‘UTube’ Breaks None of the Rules

A sadistic paint-by-numbers police procedural novel out of Malaysia

UTube, the latest in the Inspector Mislan series of police procedural novels set in Malaysia by Rozlan Mohd Noor, looks like it should be good—and yet, it’s really not. Which is a mystery by itself: how can a book include all the right elements and still fall so short?

It checks all the boxes on the list of a successful crime novel: a play-by-his-own-rules cop, a repulsive crime featuring the Internet, a colorful supporting cast, and a deeper conspiracy lurking in the background. It even has a blurb from acknowledged master Michael Connelly on the front cover like a shining gold star from a favorite teacher.

UTube

But the book still reads like someone has transcribed an episode of CSI or SVU as they watched it on TV.

In the novel, a team of rapists break into women’s apartments in Kuala Lumpur, Malaysia’s capital city, and then take videos of their assaults, which they post on UTube, a very lightly disguised stand-in for YouTube. The victims, it’s revealed, are all lesbians, and the rapists are part of a group of Islamist bigots trying to “correct” them. The case eventually winds up with Noor’s recurring hero Inspector Mislan Latif, although it spends the first 55 pages of the novel with the sex crimes detective Inspector Sherry and her team.

From there, the book proceeds like Ikea instructions. The media predictably go insane over the crimes. There’s a clueless, publicity-hungry supervisor who demands results and promises to fire Mislan if he doesn’t get them. Mislan and Sherry clash over who should run the case—although both are too polite to actually yell about it. Their conflicts are mainly expressed through Mislan passive-aggressively smoking in non-smoking areas.

Everyone in the book regards Mislan as a rebel, like Connelly’s detective Harry Bosch, or John Sandford’s Lucas Davenport. But those characters get results. Mislan is just an unpleasant dick, smirking and grinning as his colleagues do the actual work of collecting witness statements and fingerprints, and even fetching lunch. I waited for him to have a moment of Sherlockian brilliance that would pull the case together and justify his attitude. It never came.

And Mislan isn’t much of a maverick. His witness intimidation amounts to a few cutting remarks in an interrogation room. The moment that finally pushes his superiors too far comes when he pulls his gun in public without a direct threat to his own life. In Malaysia, apparently, this is grounds for immediate discipline of a police officer. In America, that’s Tuesday.

Mislan and his team advance the case through patient legwork, blind luck, and the stupidity of their targets—which is, to be fair, how most actual crimes are solved.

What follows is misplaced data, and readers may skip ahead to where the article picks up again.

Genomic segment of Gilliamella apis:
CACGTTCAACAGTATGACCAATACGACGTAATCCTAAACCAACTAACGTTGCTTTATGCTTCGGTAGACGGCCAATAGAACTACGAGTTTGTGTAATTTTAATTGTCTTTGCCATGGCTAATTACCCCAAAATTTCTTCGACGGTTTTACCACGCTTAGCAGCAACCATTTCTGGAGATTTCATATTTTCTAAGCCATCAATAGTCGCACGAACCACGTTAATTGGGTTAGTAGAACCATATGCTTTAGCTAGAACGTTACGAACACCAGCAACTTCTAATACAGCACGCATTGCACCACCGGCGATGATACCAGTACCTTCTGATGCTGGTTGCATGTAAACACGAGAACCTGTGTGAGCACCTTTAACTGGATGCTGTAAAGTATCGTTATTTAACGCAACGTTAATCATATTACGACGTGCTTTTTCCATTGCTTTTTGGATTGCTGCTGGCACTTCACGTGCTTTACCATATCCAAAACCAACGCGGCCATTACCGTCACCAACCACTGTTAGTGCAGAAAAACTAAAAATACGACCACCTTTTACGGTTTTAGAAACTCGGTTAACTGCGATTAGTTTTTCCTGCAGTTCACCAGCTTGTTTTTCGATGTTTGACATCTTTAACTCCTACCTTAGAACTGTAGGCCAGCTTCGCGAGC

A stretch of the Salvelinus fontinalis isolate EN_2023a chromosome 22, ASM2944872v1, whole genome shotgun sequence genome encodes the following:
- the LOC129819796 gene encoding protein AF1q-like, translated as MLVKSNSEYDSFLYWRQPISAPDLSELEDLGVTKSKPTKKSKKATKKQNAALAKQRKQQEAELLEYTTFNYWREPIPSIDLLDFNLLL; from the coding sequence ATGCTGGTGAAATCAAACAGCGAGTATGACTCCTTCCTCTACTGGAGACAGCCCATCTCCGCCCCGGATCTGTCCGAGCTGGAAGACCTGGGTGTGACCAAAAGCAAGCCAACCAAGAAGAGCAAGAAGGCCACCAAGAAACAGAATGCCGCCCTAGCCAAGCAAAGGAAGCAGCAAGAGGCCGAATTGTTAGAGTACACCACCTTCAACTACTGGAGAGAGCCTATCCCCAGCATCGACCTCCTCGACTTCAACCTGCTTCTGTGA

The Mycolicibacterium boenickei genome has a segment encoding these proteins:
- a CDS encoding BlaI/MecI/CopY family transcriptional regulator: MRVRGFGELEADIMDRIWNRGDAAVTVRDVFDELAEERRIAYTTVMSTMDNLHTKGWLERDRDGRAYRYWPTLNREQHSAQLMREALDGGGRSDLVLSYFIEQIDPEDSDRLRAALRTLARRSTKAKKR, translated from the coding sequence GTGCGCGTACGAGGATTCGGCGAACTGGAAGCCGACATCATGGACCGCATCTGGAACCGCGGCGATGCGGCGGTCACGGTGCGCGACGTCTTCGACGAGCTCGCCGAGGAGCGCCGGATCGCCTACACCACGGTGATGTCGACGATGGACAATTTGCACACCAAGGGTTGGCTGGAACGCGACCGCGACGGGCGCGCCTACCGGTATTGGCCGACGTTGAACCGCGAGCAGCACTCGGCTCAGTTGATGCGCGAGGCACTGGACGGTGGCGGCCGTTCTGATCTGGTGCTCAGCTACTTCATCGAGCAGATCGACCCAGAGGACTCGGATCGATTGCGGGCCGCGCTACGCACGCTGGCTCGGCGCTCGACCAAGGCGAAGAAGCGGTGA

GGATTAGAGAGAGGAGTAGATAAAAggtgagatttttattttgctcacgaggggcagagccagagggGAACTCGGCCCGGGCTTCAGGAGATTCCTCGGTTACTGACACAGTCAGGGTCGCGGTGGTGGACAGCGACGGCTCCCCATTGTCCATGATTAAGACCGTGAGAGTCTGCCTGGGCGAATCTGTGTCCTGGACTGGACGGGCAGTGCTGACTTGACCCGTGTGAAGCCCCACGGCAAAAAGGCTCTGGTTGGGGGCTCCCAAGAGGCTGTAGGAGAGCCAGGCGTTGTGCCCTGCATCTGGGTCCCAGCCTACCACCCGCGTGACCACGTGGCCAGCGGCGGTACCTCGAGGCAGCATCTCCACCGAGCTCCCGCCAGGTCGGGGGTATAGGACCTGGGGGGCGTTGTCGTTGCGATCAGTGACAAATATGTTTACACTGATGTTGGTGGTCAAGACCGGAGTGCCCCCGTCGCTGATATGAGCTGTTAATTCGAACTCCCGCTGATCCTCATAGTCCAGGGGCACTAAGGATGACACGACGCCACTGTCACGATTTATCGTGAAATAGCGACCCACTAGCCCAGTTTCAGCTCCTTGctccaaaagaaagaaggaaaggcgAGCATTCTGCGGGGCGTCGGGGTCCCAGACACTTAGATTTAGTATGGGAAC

Noor, the author, should know this as well as anyone. According to his bio, he was a crime investigator and court prosecutor in Malaysia for 11 years. I would have loved to see some of that authenticity, as well as Noor’s knowledge of his home country, in the book. There are books, like John Burdett’s Royal Thai Detective series, that bring the reader into a foreign city and reveal another world entirely.

But none of Noor’s experience makes it onto the page. There is almost no attempt to bring Malaysia to life. You could swap out most of the place names in UTube for locations in Los Angeles without losing a thing. And it takes until midway through the book before we learn that all homosexual activity is illegal in Malaysia, with a heavy prison sentence—which may explain why the victims are so reluctant to cooperate with the police, information that would have been helpful around chapter one.

There is a much better novel lurking at the edges of UTube, which explores the pressures of trying to solve a crime where the victims shouldn’t exist according to the state religion, where cops are expected to be polite, and where drawing your gun could get you thrown off the force.

Instead, the novel sits there, inert, as you turn the pages and witness what happens next, much like the cops. It’s hard to escape the feeling that you’re just reading about terrible things done to innocent people for entertainment.

You don’t need a crime novel for that. Here’s a quick sample of the headlines on a random day on Google News: Teenager abducted from his basement found badly injured; Spring Breakers could face homicide charges for raping woman before leaving her to die; Man shot outside jail had up to 64 bullet wounds; Car pulled from creek in search for missing mom. If you want the gory details, all you have to do is scroll, or listen to a podcast.

A good crime novel has more than a bland recitation of ugliness and the steps taken to find the people who did it. Elmore Leonard could take the most senseless behavior and make it seem inevitable; he could make the bombing of a drug dealer’s house funny or turn a shootout into a moral struggle.

But to pull that off, the author has to find the story behind the blood spatter. Without that connecting thread, UTube is another series of pointless crimes against helpless people, and we get enough of those in real life.

(Arcade Publishing, July 14, 2021)

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Christopher Farnsworth

Chris Farnsworth is the author of six novels, including Flashmob (one of PW’s Best Books of 2017), Killfile, and The President's Vampire. His work has appeared in the Los Angeles Times, the New York Post, the Awl, E! Online, the Washington Monthly and the New Republic. He's also written screenplays and comic books.

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